A study led by the Institute for Bioengineering of Catalonia (IBEC) describes a new approach to producing mini-kidneys in the laboratory that mimic a complex vasculature, similar in some characteristics to those of the human kidneys. These “asembloids” are created by combining 3D kidney organoids with endothelial organoids.

Organoids are three-dimensional structures grown in vitro that mimic organ function and are a promising tool for disease modelling and drug screening. However, these small organs often lack nervous, immune, or vascular systems due to their complexity.

"When these two types of organoids are together, they start a process of interaction in just three hours. The result of this process is truly spectacular". Núria Montserrat Pulido

Reproducing the complex vascular system of the kidney, a highly perfused tissue, in the laboratory has been a challenge for scientists for more than a decade. Now, a paper published in the prestigious scientific journal Advanced Materials, describes an approach that has never been tried before:

“We assembled kidney organoids with vascular organoids. To carry out this process successfully, it is essential to identify the ideal time to join them, taking into account the developmental stage of each organoid,” explains Núria Montserrat Pulido, ICREA Research Professor, Principal Investigator at IBEC and leader of the study. “When these two types of organoids are together, they start a process of interaction in just three hours. The result of this process is truly spectacular,” she says.

These findings not only provide valuable insights into the development of renal organoids, but also lay the groundwork for the development of new methods to vascularise these organoids. This could have applications in organoid transplantation in clinical settings and in the study of vascular dysfunction in human disease.

“We need to have this vascular system in our organoids if we want to model systemic pathologies that affect the kidney through the bloodstream, such as an autoimmune disease or diabetes, for example. We also believe that the approach we have used in this study could also be applied to other organoid models,” says Elena Garreta Bahima, researcher in the Montserrat group at IBEC and first author of the study.

The next step, says Montserrat, will be to introduce these vascularized organoids on a microfluidic chip to be able to carry out even more specialized studies in order to mimic conditions that occur in complex diseases as well as to allow vascular connection with other organoids, such as cardiac organoids, work that is currently being carried out in the laboratory at IBEC.

Printing with cells

In previous studies, the team had seen that the kidney organoids they created contained a vascular component: endothelial cells, the cells that eventually form blood vessels. Using porcine or human kidney tissue, they created a biocompatible hydrogel that could be used as a 3D printing ink.

"We need to have this vascular system in our organoids if we want to model systemic pathologies that affect the kidney through the bloodstream, such as an autoimmune disease or diabetes, for example". Elena Garreta Bahima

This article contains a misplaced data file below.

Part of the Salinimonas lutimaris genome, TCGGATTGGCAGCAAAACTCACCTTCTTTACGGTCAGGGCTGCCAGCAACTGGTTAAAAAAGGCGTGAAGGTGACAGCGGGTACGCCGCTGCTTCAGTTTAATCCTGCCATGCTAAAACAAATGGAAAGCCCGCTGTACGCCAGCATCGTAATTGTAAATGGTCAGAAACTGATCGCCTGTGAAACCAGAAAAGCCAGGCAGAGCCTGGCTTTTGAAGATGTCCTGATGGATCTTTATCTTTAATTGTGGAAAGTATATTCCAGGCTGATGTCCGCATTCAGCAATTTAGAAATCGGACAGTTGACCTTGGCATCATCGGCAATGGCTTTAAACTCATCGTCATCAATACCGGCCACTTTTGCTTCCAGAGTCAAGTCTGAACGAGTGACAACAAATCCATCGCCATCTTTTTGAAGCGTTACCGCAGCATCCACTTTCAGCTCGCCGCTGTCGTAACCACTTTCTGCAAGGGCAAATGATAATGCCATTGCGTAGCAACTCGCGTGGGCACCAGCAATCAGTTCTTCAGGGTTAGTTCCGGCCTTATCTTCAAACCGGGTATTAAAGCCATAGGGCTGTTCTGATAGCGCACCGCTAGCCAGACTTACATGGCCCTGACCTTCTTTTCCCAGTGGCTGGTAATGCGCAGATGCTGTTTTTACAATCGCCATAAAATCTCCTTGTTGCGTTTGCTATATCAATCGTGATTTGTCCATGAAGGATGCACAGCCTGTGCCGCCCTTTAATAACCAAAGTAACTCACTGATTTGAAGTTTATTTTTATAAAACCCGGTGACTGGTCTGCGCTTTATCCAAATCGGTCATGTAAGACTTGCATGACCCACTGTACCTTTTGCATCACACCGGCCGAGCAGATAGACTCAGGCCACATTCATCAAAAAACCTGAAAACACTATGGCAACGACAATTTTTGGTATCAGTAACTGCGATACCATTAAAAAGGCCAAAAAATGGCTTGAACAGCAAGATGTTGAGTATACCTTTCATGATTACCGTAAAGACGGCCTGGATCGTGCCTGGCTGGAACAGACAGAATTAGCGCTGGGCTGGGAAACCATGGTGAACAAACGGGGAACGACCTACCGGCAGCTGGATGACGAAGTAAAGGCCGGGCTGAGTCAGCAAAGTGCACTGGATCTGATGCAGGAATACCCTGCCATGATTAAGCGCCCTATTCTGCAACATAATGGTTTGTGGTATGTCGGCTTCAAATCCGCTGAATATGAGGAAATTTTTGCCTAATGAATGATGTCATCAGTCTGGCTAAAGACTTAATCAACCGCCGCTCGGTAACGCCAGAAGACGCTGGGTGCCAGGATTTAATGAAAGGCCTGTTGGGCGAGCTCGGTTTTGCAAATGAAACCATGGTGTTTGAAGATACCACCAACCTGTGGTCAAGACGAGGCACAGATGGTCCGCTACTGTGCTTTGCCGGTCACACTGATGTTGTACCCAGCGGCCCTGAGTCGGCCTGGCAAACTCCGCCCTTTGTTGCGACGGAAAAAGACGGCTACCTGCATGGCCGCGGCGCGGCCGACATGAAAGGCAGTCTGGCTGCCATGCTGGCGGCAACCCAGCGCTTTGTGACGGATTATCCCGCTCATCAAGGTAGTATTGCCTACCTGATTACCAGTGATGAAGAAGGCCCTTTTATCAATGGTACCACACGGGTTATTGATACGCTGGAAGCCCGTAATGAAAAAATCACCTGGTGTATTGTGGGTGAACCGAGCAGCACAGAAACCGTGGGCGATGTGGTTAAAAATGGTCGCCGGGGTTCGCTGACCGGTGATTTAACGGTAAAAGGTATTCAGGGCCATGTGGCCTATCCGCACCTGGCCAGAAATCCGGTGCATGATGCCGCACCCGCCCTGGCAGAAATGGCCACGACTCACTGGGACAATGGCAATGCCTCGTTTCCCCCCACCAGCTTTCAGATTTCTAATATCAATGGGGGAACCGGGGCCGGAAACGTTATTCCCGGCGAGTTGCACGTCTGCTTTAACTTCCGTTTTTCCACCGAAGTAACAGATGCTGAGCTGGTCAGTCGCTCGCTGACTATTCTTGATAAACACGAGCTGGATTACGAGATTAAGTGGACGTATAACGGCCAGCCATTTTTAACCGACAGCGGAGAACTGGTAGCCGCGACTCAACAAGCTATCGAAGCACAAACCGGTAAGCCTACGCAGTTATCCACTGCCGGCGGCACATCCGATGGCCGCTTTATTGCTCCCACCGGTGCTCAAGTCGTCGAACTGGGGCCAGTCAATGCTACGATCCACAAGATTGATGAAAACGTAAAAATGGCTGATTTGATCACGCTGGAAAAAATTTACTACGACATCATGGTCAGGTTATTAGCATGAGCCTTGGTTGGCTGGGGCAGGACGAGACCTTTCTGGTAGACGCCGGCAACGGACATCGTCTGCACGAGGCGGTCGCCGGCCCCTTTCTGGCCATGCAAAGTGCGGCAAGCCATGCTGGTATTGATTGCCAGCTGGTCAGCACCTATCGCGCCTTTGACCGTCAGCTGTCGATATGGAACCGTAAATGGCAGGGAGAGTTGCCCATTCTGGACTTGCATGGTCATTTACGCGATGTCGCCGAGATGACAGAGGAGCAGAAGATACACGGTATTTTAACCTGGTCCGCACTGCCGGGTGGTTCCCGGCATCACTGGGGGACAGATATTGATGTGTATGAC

On this basis, they decided to simplify the system to make it more accessible and economical. Among all the proteins that make up the hydrogel, they chose collagen I, one of the most abundant proteins in the extracellular matrix of kidney tissue, and generated a biocompatible gel with which to validate their experimental results.

This work represents a significant milestone in the field of emerging and advanced therapies, one of IBEC’s key research areas. These therapies are innovative medical treatments that use cutting-edge technologies to address complex diseases and conditions.

The study has also brought together researchers from other centres that are part of the National Platform of Biomodels and Biobanks of the Carlos III Institute of Health (PISCIII-BB), highlighting the importance of network collaboration in defining biomedical solutions based on bioengineering. This platform, coordinated by Núria Montserrat, Deputy Director of Clinical Translation Initiatives at IBEC, provides high-level scientific and technological services by integrating and coordinating the activities of all its units in response to the needs of the National Health System, in addition to managing more than 500,000 biological samples and related clinical data.

In addition to IBEC, the Centre for Applied Medical Research (CIMA) of the University of Navarre, the Institute for Biomedical Research of A Coruña (INIBIC), the Leartiker Technology Centre (Basque Country), the Hospital Clínic de Barcelona and the Gregorio Marañón General University Hospital (Madrid) participated in the study.

Image: Kidney asembloid

Referenced Article: Elena Garreta, Daniel Moya-Rull, Andrés Marco, Gaia Amato, Asier Ullate-Agote, Carolina Tarantino, Maria Gallo, David Esporrín-Ubieto, Alberto Centeno, Amaia Vilas-Zornoza, Rafael Mestre, María Kalil, Izar Gorroñogoitia, Ane Miren Zaldua, Samuel Sánchez, Laura Izquierdo Reyes, María Eugenia Fernández-Santos, Felipe Prosper, and Nuria Montserrat. Natural Hydrogels Support Kidney Organoid Generation and Promote In Vitro Angiogenesis. Advanced Materials (2024). DOI: https://doi.org/10.1002/adma.202400306

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